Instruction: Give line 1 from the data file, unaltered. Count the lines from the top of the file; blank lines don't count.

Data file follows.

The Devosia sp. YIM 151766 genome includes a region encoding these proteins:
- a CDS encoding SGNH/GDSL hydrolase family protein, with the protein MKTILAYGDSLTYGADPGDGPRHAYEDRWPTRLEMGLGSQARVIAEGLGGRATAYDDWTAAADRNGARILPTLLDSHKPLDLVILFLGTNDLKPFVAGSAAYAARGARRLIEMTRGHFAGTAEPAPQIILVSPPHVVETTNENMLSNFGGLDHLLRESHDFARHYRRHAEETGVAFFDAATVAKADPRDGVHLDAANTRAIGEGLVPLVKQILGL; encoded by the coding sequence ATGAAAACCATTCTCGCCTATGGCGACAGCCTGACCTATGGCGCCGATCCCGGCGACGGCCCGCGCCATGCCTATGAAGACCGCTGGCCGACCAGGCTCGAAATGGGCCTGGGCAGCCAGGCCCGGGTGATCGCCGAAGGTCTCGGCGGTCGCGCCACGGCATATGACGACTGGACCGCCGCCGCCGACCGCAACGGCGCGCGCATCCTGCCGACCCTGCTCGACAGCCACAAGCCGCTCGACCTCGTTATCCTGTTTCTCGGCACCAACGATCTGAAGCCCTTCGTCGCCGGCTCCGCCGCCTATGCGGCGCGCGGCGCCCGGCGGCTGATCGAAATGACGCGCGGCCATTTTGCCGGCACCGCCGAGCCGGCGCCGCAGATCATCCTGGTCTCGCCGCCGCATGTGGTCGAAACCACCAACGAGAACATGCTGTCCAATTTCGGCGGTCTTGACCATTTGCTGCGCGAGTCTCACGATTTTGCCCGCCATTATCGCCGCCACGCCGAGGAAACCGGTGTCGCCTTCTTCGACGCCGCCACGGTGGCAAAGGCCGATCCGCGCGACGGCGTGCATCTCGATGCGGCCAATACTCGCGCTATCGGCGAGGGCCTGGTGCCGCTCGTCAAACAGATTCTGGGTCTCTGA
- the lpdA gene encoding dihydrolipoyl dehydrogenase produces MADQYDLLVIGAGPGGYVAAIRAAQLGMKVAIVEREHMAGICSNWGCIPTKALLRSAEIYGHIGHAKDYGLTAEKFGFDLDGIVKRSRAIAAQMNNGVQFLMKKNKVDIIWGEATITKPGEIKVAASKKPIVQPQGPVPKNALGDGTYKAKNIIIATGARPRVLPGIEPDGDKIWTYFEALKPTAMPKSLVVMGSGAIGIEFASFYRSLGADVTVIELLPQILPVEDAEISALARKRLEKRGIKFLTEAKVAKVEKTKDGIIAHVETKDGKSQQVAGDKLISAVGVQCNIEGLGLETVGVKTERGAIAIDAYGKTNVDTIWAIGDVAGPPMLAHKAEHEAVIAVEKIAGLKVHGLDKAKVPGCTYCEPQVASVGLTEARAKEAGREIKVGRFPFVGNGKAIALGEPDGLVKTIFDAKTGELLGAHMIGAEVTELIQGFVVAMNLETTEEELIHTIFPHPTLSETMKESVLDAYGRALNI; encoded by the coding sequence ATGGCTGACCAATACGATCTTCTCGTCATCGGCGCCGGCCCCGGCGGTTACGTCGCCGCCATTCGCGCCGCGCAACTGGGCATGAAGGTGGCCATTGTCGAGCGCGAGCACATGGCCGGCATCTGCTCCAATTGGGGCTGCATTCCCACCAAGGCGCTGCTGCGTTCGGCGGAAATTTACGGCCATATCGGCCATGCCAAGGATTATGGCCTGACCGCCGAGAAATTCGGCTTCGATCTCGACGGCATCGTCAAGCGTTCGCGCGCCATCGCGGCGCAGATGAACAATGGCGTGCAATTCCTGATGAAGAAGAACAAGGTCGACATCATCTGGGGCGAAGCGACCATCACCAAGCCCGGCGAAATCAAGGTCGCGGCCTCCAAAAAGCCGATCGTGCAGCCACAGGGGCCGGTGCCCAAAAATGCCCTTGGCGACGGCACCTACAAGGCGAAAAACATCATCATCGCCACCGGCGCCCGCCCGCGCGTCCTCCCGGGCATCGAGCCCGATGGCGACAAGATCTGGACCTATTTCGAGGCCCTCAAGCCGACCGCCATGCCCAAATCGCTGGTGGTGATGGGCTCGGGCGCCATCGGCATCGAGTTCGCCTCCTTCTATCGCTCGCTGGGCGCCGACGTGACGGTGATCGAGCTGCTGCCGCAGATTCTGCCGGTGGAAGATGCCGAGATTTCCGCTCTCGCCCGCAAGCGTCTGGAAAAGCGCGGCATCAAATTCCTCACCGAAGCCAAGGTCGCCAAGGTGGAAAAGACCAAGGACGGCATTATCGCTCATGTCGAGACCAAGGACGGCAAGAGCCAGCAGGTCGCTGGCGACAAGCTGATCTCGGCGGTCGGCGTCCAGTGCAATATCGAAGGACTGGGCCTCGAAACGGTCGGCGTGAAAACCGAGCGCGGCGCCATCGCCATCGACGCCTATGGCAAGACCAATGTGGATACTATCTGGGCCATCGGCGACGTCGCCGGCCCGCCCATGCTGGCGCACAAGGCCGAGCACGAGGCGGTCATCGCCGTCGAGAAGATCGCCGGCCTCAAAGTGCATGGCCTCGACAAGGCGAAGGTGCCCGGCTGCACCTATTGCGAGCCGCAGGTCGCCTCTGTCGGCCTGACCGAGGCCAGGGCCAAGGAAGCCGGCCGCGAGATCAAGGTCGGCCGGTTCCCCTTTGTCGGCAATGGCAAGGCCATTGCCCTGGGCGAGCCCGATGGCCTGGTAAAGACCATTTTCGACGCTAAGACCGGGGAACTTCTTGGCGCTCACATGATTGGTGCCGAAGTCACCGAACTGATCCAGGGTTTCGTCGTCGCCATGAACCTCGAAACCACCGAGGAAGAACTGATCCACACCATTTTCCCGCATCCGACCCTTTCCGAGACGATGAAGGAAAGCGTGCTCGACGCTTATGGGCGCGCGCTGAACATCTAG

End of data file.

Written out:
The Devosia sp. YIM 151766 genome includes a region encoding these proteins: